Important Note for SafeBreach Customers – Coverage for AA22-335A

As soon as details and IOCs were made available, corresponding new attacks were immediately added to the SafeBreach Hacker’s Playbook™ on December 2nd. It is important to note that some of the attack TTPs used by these threat actors were already available in the SafeBreach playbook. SafeBreach customers already had an existing level of protection against these threat actors if their security controls were validated against these known TTPs. NOTE: For a more comprehensive level of coverage against Cuba Ransomware, we would also recommend validating your security controls against the various attacks listed in the advisory for CU-000156-MW.

Newly added playbook methods for US-CERT Alert AA22-335A:

Cuba Ransomware:

  • #8141 – Write Cuba Ransomware (bfbf) malware to disk
  • #8142 – Transfer of Cuba Ransomware (bfbf) malware over HTTP/S
  • #8143 – Transfer of Cuba Ransomware (bfbf) malware over HTTP/S
  • #8144 – Email Cuba Ransomware (bfbf) malware as a ZIP attachment
  • #8145 – Email Cuba Ransomware (bfbf) malware as a ZIP attachment
  • #8146 – Write Cuba Ransomware (71b3) malware to disk
  • #8147 – Transfer of Cuba Ransomware (71b3) malware over HTTP/S
  • #8148 – Transfer of Cuba Ransomware (71b3) malware over HTTP/S
  • #8149 – Email Cuba Ransomware (71b3) malware as a ZIP attachment
  • #8150 – Email Cuba Ransomware (71b3) malware as a ZIP attachment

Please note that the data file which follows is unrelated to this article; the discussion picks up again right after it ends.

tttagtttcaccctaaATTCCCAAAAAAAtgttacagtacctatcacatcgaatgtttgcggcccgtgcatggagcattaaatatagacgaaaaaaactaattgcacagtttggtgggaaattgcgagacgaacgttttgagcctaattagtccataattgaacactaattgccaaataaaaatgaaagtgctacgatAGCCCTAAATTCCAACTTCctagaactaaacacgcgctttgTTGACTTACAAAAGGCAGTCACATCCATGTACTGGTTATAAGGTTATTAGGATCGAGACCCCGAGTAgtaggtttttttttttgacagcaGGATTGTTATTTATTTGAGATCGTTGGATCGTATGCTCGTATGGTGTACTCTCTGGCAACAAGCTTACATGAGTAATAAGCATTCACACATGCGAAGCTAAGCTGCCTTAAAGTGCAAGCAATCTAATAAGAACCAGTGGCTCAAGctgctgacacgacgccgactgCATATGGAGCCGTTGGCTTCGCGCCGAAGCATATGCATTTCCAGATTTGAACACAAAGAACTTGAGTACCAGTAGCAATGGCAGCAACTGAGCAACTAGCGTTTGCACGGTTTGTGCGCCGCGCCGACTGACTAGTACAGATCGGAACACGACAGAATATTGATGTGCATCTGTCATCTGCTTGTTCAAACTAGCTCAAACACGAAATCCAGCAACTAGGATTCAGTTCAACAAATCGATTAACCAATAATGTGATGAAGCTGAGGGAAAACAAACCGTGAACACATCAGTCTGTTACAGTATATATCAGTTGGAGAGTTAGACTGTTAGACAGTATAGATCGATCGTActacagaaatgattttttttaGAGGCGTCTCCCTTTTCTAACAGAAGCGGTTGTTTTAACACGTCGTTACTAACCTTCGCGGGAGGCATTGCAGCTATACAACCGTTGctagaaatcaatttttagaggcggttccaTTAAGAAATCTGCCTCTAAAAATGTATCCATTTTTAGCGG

• #8151 – Pre-execution phase of Cuba Ransomware (ecd0) malware
  • #8152 – Write Cuba Ransomware (ecd0) malware to disk
  • #8153 – Transfer of Cuba Ransomware (ecd0) malware over HTTP/S
  • #8154 – Transfer of Cuba Ransomware (ecd0) malware over HTTP/S
  • #8155 – Email Cuba Ransomware (ecd0) malware as a ZIP attachment
  • #8156 – Email Cuba Ransomware (ecd0) malware as a ZIP attachment
  • #8157 – Write Cuba Ransomware (f26c) malware to disk
  • #8158 – Transfer of Cuba Ransomware (f26c) malware over HTTP/S
  • #8159 – Transfer of Cuba Ransomware (f26c) malware over HTTP/S
  • #8160 – Email Cuba Ransomware (f26c) malware as a ZIP attachment
  • #8161 – Email Cuba Ransomware (f26c) malware as a ZIP attachment
  • #8162 – Write Cuba Ransomware (9944) malware to disk
  • #8163 – Transfer of Cuba Ransomware (9944) malware over HTTP/S
  • #8164 – Transfer of Cuba Ransomware (9944) malware over HTTP/S
  • #8165 – Email Cuba Ransomware (9944) malware as a ZIP attachment
  • #8166 – Email Cuba Ransomware (9944) malware as a ZIP attachment
  • #8167 – Write Cuba Ransomware (68a3) malware to disk
  • #8168 – Transfer of Cuba Ransomware (68a3) malware over HTTP/S
  • #8169 – Transfer of Cuba Ransomware (68a3) malware over HTTP/S
  • #8170 – Email Cuba Ransomware (68a3) malware as a ZIP attachment
  • #8171 – Email Cuba Ransomware (68a3) malware as a ZIP attachment
  • #8172 – Write Cuba Ransomware (4c42) malware to disk
  • #8173 – Transfer of Cuba Ransomware (4c42) malware over HTTP/S
  • #8174 – Transfer of Cuba Ransomware (4c42) malware over HTTP/S
  • #8175 – Email Cuba Ransomware (4c42) malware as a ZIP attachment
  • #8176 – Email Cuba Ransomware (4c42) malware as a ZIP attachment

Industrial Spy:

  • #8177 – Pre-execution phase of Industrial Spy malware
  • #8178 – Write Industrial Spy malware to disk
  • #8179 – Transfer of Industrial Spy malware over HTTP/S
  • #8180 – Transfer of Industrial Spy malware over HTTP/S
  • #8181 – Email Industrial Spy malware as a ZIP attachment
  • #8182 – Email Industrial Spy malware as a ZIP attachment
  • ROMCOM RAT:
  • #8183 – Write ROMCOM RAT malware to disk
  • #8184 – Transfer of ROMCOM RAT malware over HTTP/S
  • #8185 – Transfer of ROMCOM RAT malware over HTTP/S
  • #8186 – Email ROMCOM RAT malware as a ZIP attachment
  • #8187 – Email ROMCOM RAT malware as a ZIP attachment

ZeroLogon Hacktool:

  • #8188 – Write ZeroLogon Hacktool malware to disk
  • #8189 – Transfer of ZeroLogon Hacktool malware over HTTP/S
  • #8190 – Transfer of ZeroLogon Hacktool malware over HTTP/S
  • #8191 – Email ZeroLogon Hacktool malware as a ZIP attachment